1. What this product is and what it is used for
Prograf belongs to a group of medicines called immunosuppressants. Following your organ transplant (e.g. liver, kidney, heart), your body’s immune system will try to reject the new organ. Prograf is used to control your body’s immune response enabling your body to accept the transplanted organ.
Prograf is often used in combination with other medicines that also suppress the immune system.
You may also be given Prograf for an ongoing rejection of your transplanted liver, kidney, heart or other organ or if any previous treatment you were taking was unable to control this immune response after your transplantation.
2. What you need to know before you use this product
Do not take Prograf
• If you are allergic (hypersensitive) to tacrolimus or any of the other ingredients of Prograf (listed in section 6).
• If you are allergic (hypersensitive) to any antibiotic belonging to the subgroup of macrolide antibiotics (e.g. erythromycin, clarithromycin, josamycin).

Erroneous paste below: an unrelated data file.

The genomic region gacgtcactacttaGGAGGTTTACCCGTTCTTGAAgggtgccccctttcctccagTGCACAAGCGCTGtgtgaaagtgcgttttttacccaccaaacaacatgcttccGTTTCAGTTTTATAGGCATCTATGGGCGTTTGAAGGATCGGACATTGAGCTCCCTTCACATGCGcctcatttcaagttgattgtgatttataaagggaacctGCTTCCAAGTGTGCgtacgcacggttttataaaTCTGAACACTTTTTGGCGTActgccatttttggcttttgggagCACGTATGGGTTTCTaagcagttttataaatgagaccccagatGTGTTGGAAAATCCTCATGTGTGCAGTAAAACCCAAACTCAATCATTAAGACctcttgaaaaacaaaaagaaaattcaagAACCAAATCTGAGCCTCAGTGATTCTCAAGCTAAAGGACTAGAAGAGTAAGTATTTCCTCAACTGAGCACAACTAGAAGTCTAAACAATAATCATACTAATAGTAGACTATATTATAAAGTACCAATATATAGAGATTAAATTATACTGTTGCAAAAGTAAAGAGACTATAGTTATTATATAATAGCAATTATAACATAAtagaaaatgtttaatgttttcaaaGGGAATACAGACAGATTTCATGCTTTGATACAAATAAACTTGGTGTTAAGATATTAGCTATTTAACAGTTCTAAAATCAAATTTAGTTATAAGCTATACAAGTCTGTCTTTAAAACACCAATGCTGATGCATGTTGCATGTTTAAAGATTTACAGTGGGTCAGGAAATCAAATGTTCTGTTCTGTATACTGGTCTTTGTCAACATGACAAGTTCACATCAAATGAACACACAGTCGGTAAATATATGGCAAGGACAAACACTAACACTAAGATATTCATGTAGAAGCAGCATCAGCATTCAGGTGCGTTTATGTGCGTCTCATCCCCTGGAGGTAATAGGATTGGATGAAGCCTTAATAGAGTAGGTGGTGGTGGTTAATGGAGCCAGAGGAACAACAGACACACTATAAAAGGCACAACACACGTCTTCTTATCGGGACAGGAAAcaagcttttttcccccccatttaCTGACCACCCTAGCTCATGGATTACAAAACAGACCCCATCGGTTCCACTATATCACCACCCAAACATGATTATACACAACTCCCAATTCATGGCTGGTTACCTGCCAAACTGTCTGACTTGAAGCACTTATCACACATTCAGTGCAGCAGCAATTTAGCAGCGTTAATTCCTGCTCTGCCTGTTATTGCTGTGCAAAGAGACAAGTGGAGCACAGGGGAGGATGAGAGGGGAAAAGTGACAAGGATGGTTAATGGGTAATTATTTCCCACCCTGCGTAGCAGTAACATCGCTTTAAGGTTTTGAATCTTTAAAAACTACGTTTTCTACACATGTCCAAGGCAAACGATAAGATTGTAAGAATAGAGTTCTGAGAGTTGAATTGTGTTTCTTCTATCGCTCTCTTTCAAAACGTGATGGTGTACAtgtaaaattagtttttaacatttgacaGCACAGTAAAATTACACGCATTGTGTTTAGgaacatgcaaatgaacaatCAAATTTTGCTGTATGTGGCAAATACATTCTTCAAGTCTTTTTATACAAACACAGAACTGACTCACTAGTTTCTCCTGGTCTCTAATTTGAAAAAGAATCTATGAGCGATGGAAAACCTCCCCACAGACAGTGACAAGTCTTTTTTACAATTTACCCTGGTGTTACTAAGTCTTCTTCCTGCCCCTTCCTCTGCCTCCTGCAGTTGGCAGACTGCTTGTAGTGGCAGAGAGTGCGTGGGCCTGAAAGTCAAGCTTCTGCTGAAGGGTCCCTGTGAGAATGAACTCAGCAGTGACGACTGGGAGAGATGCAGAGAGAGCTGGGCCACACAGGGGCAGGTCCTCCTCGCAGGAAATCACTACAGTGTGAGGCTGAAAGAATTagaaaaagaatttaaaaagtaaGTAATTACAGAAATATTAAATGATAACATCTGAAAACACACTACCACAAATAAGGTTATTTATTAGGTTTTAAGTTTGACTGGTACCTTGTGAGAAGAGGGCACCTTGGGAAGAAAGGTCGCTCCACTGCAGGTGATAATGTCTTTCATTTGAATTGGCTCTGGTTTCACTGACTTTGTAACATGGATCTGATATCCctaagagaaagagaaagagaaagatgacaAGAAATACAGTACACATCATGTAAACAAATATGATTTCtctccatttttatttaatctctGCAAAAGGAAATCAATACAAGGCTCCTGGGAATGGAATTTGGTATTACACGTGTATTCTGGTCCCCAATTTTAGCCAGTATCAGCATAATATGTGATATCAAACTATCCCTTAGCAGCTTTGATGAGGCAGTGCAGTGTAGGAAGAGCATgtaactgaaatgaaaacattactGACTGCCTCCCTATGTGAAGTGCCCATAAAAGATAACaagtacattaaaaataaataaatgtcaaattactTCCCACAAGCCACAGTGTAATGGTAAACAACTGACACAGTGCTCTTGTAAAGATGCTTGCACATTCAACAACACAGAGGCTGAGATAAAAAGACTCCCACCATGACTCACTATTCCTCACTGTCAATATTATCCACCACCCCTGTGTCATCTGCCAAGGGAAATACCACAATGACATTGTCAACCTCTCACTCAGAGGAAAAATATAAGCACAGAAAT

Warnings and precautions
Talk to your doctor, pharmacist before taking Prograf.
• You will need to take Prograf every day as long as you need immunosuppression to prevent rejection of your transplanted organ. You should keep in regular contact with your doctor.
• Whilst you are taking Prograf your doctor may want to carry out a number of tests (including blood, urine, heart function, visual and neurological tests) from time to time. This is quite normal and will help your doctor to decide on the most appropriate dose of Prograf for you.
• Please avoid taking any herbal remedies, e.g. St. John’s wort (Hypericum perforatum) or any other herbal products as this may affect the effectiveness and the dose of Prograf that you need to receive. If in doubt please consult your doctor prior to taking any herbal products or remedies.